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In Re: S. Cariapppa - Court Judgment

LegalCrystal Citation
SubjectCriminal
CourtChennai High Court
Decided On
Case NumberCriminal Revn. Case No. 1196 and Case Referred No. 63 of 1949
Judge
Reported inAIR1950Mad453
ActsCode of Criminal Procedure (CrPC) , 1898 - Sections 342 and 537
AppellantIn Re: S. Cariapppa
Respondent AdvocateN.T. Raguhthan for Public Prosecutor
Cases ReferredTirkha v. Nanak
Excerpt:
.....is curable under section 537, criminal p c. unless it has occasioned failure of justice. in this case, it cannot be said that the accused was in any way prejudiced by the failure of the magistrate to question the accused after the examination of the court witness. when the evidence given by a court witness is in favour of the accused it cannot be said that failure to put questions to the accused after the examination of that witness has occasioned failure of justice......the accused under section 342, criminal p. c., as there was nothing to be explained by the accused in the evidence of the court witness who supported the defence version. so the failure to examine the accused under section 342, in the circumstances cannot be said to have in any way prejudiced the accused. 2. in the order of reference, the learned sessions judge relying on the decision reported in hooghly chinsura municipality v. keshab, a. i. r. 1983 cal. 347; (1983) cri. l. j. 649 states that failure to comply with the provisions of section 342, criminal p. c. vitiates the whole trial and is not curable under section 537, criminal p. c. i am not able to agree with this opinion of the learned sessions judge of coorg. in kotayya v. emperor, i. l. r. (1948) mad. 1: (a. i. r. 1947.....
Judgment:
ORDER

Chandra Reddi, J.

1. This reference by the Sessions Judge of Goorg cannot be accepted for the following reasons. The irregularity that is said to have been committed by the Magistrate consisted in his failure to examine the accused under Section 349, Criminal P. C., after a court witness was examined. This court witness supported the defence version but the trial Court did not accept the evidence of this witness. Apparently the Magistrate did not question the accused under Section 342, Criminal P. C., as there was nothing to be explained by the accused in the evidence of the court witness who supported the defence version. So the failure to examine the accused under Section 342, in the circumstances cannot be said to have in any way prejudiced the accused.

2. In the order of reference, the learned Sessions Judge relying on the decision reported in Hooghly Chinsura Municipality v. Keshab, A. I. R. 1983 Cal. 347; (1983) Cri. L. J. 649 states that failure to comply with the provisions of Section 342, Criminal P. C. vitiates the whole trial and is not curable under Section 537, Criminal P. C. I am not able to agree with this opinion of the learned Sessions Judge of Coorg. In Kotayya v. Emperor, I. L. R. (1948) Mad. 1: (A. I. R. 1947 P. C. 67: (1947) Cri. L. J. 533, their Lordships of the Privy Council laid down that where it was established that there had been a breach of the proviso to Section 162 of the Code, which did not result in any prejudice to the accused in the circumstances of the case the irregularity was one which could be cured under Section 637, Criminal P. C. and the trial was valid notwithstanding the breach of that section. Their Lordships observe at page 11 as follows;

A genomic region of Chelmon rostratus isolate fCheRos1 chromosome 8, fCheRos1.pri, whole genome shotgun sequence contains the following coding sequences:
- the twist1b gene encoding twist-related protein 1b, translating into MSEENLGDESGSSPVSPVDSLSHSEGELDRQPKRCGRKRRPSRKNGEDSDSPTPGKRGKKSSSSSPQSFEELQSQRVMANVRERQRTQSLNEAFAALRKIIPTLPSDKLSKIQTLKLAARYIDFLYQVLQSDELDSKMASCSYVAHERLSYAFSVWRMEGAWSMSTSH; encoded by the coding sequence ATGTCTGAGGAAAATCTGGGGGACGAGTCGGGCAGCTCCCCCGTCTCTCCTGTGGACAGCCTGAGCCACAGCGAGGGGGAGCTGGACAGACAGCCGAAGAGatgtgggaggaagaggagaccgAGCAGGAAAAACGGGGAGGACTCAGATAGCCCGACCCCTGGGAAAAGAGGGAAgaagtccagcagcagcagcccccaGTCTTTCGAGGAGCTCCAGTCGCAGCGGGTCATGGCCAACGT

'There are no doubt, authorities in India which lend some support to Mr. Pritti's contention, and reference may be made to Tirkha v. Nanak : AIR1927All350 in which the Court expressed the view that Section 537, Criminal Procedure Code applied only to errors of procedure arising out of mere inadvertence, and not to cases of disregard of, or disobedience to, mandatory provisions of the Code, and to In re Madura Muthu Vannian, 45 Mad. 820:A. I. R. 1922 Mad. 512: (1922) Cri. L. J. 124, in which the view was expressed that any failure to examine the accused under Section 342, Criminal Procedure Code was fatal to the validity of the trial and could not be cured under Section 537. In their Lordships' opinion, this argument is based on too narrow a view of the operation of Section 537.'

This decision of their Lordships of the Judicial Committee makes it abundantly clear that such an irregularity as is alleged to have been committed by the Magistrate in this case, is curable under Section 537, Criminal P C. unless it has occasioned failure of justice. In this case, it cannot be said that the accused was in any way prejudiced by the failure of the Magistrate to question the accused after the examination of the court witness. The object of examining an accused under Section 342, Criminal P. C. is to enable him to explain any circumstances appearing in the evidence against him. When the evidence given by a court witness is in favour of the accused it cannot be said that failure to put questions to the accused after the examination of that witness has occasioned failure of justice. In these circumstances I must hold that the reference cannot be accepted and the papers are sent back to the trial Court.


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